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A team of researchers from UCSB and the Sansum Diabetes Research Institute were recently selected from a pool of 128 entrants to receive the 2nd Annual Wyss Institute IEEE EMBS Award for Translational Research for their work on the artificial pancreas.
Three researchers from UCSB, Dr. Frank Doyle, Dr. Eyal Dassau and Dr. Howard Zisser, presented their work on behalf of the entire UCSB-Sansum group. The Wyss Institute recognized their work on the development of an artificial pancreas system, which would help automatically control the blood sugar of a person with Type 1 diabetes. The system works mainly with equipment that is already readily available to the public, such as insulin pumps and blood glucose sensors. The critical breakthrough in their research has been in the creation of an algorithm that provides the brains for the system.
While the bulk of the testing has been conducted within a clinic under very carefully controlled conditions, the team is starting to get into outpatient trials, with the subjects staying in a hotel under a monitored situation but outside of a hospital or clinic. These trials have been yielding positive results, but more testing will be required before the system is commercialized and distributed.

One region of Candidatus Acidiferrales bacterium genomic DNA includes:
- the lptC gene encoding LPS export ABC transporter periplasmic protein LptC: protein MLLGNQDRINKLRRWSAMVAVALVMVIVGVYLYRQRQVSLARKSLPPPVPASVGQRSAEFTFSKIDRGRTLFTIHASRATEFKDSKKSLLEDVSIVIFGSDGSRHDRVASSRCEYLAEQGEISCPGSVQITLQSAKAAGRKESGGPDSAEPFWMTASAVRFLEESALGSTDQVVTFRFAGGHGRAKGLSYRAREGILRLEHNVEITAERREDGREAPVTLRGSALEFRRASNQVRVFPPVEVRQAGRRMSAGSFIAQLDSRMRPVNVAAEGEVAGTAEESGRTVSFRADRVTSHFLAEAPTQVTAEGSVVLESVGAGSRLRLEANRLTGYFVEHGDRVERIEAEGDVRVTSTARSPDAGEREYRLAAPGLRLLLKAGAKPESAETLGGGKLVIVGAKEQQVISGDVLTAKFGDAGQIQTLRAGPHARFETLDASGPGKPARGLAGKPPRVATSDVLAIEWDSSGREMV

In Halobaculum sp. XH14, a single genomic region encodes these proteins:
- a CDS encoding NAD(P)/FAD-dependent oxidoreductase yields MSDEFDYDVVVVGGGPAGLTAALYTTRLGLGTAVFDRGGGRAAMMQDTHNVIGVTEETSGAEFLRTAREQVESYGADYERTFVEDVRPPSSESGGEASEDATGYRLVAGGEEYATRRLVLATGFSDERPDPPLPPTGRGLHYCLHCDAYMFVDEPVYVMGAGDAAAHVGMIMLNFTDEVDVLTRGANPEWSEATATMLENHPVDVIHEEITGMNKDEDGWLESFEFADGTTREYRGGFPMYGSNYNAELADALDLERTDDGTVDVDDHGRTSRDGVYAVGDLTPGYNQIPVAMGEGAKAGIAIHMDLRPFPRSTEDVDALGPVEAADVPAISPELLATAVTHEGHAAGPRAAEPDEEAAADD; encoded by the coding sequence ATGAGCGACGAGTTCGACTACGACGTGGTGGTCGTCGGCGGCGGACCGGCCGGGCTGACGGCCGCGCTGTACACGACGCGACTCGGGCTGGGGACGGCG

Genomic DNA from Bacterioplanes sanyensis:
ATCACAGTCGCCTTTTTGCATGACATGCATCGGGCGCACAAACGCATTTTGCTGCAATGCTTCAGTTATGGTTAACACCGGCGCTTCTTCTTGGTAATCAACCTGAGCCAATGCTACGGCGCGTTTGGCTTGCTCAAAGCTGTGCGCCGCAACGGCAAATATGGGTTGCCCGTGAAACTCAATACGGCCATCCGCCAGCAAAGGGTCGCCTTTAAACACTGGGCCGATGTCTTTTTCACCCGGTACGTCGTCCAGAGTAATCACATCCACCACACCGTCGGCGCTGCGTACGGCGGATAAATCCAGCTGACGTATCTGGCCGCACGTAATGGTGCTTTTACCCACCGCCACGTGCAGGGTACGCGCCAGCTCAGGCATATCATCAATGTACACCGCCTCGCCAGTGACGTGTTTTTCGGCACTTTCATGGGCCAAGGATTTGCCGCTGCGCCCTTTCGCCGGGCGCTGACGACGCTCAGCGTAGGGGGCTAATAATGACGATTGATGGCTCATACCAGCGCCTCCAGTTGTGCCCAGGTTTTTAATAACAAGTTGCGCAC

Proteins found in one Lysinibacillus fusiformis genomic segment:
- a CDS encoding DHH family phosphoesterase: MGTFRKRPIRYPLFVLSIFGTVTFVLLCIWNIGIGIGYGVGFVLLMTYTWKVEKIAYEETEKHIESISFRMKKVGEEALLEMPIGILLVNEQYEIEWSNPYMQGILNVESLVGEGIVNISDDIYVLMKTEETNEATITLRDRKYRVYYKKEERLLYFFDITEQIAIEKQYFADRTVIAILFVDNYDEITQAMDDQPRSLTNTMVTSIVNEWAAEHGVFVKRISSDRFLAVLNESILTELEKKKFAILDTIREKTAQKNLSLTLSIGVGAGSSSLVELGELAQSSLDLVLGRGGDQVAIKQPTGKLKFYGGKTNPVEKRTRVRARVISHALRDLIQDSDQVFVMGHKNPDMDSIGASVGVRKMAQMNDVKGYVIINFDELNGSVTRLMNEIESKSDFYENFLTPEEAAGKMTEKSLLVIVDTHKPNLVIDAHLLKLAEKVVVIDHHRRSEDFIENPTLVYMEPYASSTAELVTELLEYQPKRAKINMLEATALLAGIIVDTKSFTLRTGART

According to Doyle, a professor in the UCSB chemical engineering department and leader of the UCSB section of the researchers, the final goal of the project is to build an automated system that is able to regulate and keep patients’ blood sugar where it needs to be.
Doyle and his team have been working on this system for 20 years and on the clinical dimension of the system at UCSB for an entire decade.
The biggest hurdle in the group’s research has been compensating for the variability of the human body, Doyle said. The scientists have been working hard at pushing the system’s capabilities beyond simply managing the blood-glucose of someone with well-controlled habits, and are moving towards being able to help someone much less disciplined who eats and sleeps irregular amounts at random times.
Entries were submitted from all fields of biomedical engineering, with the focus being translating research for a medical application ‘from bench to bedside,’ taking a concept that is under development and bringing it closer to commercialization. Doyle said that the success of the project so far is due to a strong team effort.
“To emerge as an award winner in this was tremendously humbling. The award is a great distinction for the team,” Doyle said.